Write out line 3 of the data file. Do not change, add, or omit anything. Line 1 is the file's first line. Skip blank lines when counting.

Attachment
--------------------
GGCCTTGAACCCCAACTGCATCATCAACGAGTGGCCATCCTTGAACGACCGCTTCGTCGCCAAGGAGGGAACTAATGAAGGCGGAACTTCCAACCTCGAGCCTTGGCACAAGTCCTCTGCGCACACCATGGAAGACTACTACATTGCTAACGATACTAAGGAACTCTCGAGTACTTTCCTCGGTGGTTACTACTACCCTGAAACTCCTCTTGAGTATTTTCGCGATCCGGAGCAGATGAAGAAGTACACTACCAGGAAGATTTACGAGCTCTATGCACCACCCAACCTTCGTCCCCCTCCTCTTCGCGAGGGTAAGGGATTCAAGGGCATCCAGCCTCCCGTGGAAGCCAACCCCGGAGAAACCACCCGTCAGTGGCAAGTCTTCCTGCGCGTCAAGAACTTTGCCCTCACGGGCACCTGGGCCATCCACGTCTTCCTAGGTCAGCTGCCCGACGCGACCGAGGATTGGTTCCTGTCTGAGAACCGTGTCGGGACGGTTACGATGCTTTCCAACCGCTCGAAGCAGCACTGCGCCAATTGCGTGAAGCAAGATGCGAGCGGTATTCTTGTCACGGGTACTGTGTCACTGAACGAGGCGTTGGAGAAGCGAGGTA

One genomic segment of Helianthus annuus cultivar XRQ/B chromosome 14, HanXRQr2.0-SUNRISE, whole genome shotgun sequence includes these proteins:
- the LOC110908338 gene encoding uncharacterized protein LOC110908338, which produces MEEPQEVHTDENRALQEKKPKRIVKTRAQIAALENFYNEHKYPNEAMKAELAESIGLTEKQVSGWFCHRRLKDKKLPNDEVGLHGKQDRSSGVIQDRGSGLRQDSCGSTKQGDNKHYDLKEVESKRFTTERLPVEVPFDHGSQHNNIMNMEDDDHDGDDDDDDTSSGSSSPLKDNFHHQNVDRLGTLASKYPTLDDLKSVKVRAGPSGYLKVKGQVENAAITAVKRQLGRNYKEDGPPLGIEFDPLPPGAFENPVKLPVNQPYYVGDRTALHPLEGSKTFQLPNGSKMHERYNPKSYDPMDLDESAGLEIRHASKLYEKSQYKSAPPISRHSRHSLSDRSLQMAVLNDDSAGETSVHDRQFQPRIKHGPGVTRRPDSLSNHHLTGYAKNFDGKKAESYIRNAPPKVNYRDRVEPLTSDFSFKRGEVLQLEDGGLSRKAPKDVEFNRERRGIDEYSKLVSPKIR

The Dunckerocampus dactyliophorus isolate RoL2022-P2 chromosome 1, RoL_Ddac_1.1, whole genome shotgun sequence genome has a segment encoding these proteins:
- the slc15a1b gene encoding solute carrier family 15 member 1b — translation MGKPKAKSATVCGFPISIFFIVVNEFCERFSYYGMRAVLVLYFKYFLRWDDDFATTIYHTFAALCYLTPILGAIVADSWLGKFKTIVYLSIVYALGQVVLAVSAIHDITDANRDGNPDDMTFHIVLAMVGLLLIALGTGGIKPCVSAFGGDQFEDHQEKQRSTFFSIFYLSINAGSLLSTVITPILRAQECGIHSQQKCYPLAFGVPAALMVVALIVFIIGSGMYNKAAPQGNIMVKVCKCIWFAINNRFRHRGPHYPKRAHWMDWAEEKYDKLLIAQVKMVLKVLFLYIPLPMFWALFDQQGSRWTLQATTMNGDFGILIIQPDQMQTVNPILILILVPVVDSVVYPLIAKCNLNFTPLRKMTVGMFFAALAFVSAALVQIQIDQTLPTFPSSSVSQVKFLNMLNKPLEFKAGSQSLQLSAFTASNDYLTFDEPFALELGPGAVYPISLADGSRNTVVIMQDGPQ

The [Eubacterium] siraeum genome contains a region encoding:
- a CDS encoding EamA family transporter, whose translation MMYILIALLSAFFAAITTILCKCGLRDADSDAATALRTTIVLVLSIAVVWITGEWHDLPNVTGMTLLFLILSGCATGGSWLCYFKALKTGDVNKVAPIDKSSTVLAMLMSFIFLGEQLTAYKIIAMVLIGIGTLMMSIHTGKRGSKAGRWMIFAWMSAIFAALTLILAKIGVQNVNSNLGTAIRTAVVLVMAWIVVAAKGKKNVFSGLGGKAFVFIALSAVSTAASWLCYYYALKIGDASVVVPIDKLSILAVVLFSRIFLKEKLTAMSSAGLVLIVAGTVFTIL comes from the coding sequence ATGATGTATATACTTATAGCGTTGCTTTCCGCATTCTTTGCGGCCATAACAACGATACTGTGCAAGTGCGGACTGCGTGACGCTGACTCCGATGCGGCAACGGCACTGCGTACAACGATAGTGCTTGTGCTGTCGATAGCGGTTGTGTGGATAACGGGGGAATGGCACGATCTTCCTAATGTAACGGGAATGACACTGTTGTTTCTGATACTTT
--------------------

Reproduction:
- the LOC110908338 gene encoding uncharacterized protein LOC110908338, which produces MEEPQEVHTDENRALQEKKPKRIVKTRAQIAALENFYNEHKYPNEAMKAELAESIGLTEKQVSGWFCHRRLKDKKLPNDEVGLHGKQDRSSGVIQDRGSGLRQDSCGSTKQGDNKHYDLKEVESKRFTTERLPVEVPFDHGSQHNNIMNMEDDDHDGDDDDDDTSSGSSSPLKDNFHHQNVDRLGTLASKYPTLDDLKSVKVRAGPSGYLKVKGQVENAAITAVKRQLGRNYKEDGPPLGIEFDPLPPGAFENPVKLPVNQPYYVGDRTALHPLEGSKTFQLPNGSKMHERYNPKSYDPMDLDESAGLEIRHASKLYEKSQYKSAPPISRHSRHSLSDRSLQMAVLNDDSAGETSVHDRQFQPRIKHGPGVTRRPDSLSNHHLTGYAKNFDGKKAESYIRNAPPKVNYRDRVEPLTSDFSFKRGEVLQLEDGGLSRKAPKDVEFNRERRGIDEYSKLVSPKIR